Online shopping is convenient for consumers. However, it also makes it easy for sellers to keep track of individual customers’ purchasing decisions and thereby learn about their willingness to pay. The sellers can then charge personalized prices that leave consumers with a smaller surplus than otherwise. To avoid being exploited in that way, consumers can try to hide their identities when they shop online. In a recently published article of the IJIO, Surfing incognito: Welfare effects of anonymous shopping, Johan N.M. Lagerlöf investigates whether the market tends to generate too weak or too strong incentives for consumers to hide. He shows that consumers will under some circumstances protect their identities too little. This is due to a positive externality of hiding, which has not been recognized before but is identified in Lagerlöf’s article.
Given the seller practice described above, a consumer has an individual incentive to, if she can, hide her purchase history from the seller. Indeed, if being a returning customer is interpreted as being a high-valuation customer, you are better off pretending to be a new customer. There are several ways in which consumers can hide their purchase histories. For example, they can refrain from joining loyalty programs, set their browsers to reject cookies, or choose to end a newspaper subscription and then start a new one, rather than renewing the old subscription. These kinds of defense measures might come at a cost, but they are certainly available.
Should we expect consumers to do too much or too little of such anonymization, from a social welfare perspective? Consumer groups appear to believe that individual consumers anonymize their purchase histories too little. Yet the theoretical literature has so far not provided any support for that belief – for example, Conitzer et al. (2012) identify a negative externality associated with consumers’ hiding activity, which would mean that the market yields too much anonymization. However, Lagerlöf shows that there is also a positive externality associated with consumers’ hiding activity, and that this can outweigh the negative one. Consequently, economic theory can be reconciled with the view held by the consumer groups that individual consumers fail to protect their identities sufficiently well. Moreover, the presence of a positive externality can potentially justify market interventions that facilitate the hiding of one’s identity when shopping online. The positive externality appears early in the consumer’s interaction with the seller, which means that this externality outweighs the negative one (which appears later) if the socially relevant discount factor is small enough.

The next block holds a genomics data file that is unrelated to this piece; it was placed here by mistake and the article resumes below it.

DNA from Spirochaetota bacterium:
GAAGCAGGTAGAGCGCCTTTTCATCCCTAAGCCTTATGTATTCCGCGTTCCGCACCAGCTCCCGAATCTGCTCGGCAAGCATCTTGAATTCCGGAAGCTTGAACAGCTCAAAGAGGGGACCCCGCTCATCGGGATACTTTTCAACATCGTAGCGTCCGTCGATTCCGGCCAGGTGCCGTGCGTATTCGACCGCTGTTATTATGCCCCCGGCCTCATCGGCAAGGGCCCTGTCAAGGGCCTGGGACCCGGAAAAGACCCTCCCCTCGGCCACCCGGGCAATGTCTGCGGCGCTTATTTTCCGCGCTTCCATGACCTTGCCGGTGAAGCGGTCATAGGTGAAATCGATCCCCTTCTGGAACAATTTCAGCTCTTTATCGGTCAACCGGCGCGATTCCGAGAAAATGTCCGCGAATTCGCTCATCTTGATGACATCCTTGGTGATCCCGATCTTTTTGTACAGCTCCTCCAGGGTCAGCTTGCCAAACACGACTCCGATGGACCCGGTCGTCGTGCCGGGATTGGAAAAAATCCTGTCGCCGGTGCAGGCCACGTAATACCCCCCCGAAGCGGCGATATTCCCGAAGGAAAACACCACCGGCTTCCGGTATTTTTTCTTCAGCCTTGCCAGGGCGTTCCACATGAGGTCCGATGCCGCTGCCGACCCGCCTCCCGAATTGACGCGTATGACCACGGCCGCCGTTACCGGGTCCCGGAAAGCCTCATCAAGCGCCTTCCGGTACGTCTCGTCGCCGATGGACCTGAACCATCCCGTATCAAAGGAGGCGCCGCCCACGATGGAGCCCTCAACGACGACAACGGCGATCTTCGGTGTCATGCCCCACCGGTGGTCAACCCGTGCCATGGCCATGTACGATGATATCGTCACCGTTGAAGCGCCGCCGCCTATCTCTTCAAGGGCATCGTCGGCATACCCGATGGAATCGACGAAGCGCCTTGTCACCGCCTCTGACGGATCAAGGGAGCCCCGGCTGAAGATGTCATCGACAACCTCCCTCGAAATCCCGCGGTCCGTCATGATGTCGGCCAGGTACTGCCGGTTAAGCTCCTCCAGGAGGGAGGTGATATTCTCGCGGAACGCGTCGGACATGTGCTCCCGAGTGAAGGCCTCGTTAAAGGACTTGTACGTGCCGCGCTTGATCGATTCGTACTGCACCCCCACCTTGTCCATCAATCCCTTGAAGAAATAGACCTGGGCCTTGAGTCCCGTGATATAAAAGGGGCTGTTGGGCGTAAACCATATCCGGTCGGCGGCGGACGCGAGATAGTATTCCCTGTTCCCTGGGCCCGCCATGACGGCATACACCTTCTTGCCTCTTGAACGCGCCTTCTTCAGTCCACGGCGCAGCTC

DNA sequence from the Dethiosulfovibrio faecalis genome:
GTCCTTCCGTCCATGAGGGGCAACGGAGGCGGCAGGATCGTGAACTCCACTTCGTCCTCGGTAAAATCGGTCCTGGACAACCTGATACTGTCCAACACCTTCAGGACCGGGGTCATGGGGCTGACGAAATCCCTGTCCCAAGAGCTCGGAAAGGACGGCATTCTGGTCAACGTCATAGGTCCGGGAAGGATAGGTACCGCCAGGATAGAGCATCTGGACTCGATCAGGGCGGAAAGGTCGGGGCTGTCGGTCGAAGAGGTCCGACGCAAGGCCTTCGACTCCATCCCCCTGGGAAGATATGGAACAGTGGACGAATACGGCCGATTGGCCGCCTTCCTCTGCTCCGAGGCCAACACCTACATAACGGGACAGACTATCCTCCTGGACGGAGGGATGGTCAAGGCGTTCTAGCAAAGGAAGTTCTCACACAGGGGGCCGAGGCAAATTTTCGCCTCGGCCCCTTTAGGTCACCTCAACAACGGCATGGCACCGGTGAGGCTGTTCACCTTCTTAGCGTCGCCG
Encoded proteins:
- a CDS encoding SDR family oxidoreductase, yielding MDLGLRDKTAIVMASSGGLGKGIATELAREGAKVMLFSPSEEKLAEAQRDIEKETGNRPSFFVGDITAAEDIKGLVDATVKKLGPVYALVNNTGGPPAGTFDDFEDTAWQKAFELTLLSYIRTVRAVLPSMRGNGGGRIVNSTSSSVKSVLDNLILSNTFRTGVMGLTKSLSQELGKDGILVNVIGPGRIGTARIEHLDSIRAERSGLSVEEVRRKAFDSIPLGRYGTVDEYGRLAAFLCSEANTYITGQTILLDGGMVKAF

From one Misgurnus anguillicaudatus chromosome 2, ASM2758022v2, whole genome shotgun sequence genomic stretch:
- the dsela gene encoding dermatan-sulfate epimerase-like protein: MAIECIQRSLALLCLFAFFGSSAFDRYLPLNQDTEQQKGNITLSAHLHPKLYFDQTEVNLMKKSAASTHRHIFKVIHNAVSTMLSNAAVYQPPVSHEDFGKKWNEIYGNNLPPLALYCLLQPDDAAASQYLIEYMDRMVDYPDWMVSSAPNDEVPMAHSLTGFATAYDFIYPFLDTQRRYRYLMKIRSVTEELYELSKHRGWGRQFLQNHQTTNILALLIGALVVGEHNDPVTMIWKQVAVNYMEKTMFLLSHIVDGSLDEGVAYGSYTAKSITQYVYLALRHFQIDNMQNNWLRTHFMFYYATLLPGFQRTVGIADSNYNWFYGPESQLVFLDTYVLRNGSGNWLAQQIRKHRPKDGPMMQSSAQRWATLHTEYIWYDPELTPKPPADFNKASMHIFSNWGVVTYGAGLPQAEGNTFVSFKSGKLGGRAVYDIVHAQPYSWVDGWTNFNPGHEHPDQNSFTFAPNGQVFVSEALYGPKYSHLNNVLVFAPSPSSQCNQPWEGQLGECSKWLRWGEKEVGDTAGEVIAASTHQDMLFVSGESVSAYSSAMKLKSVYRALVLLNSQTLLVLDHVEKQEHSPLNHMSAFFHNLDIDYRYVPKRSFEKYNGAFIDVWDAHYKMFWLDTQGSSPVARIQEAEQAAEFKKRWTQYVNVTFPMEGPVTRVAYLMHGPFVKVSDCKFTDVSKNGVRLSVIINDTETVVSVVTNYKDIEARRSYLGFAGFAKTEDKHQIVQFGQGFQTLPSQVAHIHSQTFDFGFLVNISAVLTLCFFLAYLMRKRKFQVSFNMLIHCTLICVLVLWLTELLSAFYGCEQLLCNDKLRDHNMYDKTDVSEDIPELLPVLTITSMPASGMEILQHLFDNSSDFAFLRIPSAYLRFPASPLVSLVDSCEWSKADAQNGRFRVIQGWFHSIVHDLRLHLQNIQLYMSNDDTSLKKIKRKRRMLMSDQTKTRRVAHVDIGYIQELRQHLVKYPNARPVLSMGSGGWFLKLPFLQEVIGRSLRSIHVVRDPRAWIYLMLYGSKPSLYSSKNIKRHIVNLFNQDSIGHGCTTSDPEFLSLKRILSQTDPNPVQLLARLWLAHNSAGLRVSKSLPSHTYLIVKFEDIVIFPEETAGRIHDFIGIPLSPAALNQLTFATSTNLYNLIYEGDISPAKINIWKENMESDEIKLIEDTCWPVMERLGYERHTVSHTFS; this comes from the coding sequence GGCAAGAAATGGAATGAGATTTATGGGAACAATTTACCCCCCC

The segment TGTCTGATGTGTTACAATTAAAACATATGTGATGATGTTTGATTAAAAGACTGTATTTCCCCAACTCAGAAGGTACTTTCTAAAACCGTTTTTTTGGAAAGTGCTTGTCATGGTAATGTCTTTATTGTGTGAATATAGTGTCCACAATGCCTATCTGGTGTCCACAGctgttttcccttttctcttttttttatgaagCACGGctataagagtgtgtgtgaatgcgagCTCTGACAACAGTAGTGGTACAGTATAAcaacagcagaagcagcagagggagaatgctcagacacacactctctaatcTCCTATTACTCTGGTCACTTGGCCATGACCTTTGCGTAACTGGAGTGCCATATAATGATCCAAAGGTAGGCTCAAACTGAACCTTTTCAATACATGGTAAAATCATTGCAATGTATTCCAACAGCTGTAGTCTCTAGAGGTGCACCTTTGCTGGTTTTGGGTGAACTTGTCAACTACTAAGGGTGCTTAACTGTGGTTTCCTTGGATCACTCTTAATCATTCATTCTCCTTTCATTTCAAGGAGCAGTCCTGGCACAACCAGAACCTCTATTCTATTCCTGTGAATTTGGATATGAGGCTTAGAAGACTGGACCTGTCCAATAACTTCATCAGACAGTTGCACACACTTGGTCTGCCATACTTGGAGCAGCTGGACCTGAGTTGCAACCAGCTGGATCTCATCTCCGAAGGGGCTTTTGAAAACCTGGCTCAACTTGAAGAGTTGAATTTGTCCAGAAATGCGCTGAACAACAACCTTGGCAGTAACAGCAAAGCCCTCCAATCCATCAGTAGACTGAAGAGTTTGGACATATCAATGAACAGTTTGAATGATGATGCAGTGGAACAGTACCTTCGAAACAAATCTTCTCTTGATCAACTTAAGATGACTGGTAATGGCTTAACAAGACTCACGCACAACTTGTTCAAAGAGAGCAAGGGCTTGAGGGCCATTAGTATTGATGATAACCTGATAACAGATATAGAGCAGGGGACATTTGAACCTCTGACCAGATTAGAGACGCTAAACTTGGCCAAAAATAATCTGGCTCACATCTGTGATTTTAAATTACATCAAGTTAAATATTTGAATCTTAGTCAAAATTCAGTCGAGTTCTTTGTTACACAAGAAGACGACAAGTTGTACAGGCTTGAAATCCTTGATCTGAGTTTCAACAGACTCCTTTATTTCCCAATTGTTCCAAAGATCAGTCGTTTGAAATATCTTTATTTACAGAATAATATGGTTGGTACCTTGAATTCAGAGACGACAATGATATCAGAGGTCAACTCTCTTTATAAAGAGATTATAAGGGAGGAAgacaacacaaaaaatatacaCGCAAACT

In the game-theoretic model that Lagerlöf studies, both the negative externality of hiding identified by Conitzer et al. (2012) and the new positive externality appear. To understand these externalities, think of a seller who sells a good in two time periods and who charges a higher price to returning customers than to new ones (as a returning customer is rationally inferred to have a higher valuation). The negative externality arises because a consumer who hides her status as a returning customer can buy the good in period 1 and still be eligible to buy it in period 2 at the lower new-customer price. The individual customer benefits from the second-period price saving she can make thanks to her hiding choice; however, welfare is unaffected as the price is a pure transfer. How does the positive externality arise? Hiding leads to more trade in period 1, as consumers can buy in that period without later being recognized as a returning customer. The individual consumer therefore benefits from hiding, but her benefit is smaller than society’s – the latter cares about the consumer’s full valuation, whereas the consumer cares only about her net surplus (valuation minus price).
(Full paper published in IJIO Volume 87, March 2023)
Vincent Conitzer, Curtis R. Taylor, and Liad Wagman, 2012. Hide and Seek: Costly Consumer Privacy in a Market with Repeat Purchases. Marketing Science 31(2), 277–292.
Johan N.M. Lagerlöf, 2023. Surfing Incognito: Welfare Effects of Anonymous Shopping. International Journal of Industrial Organization 87, 102917.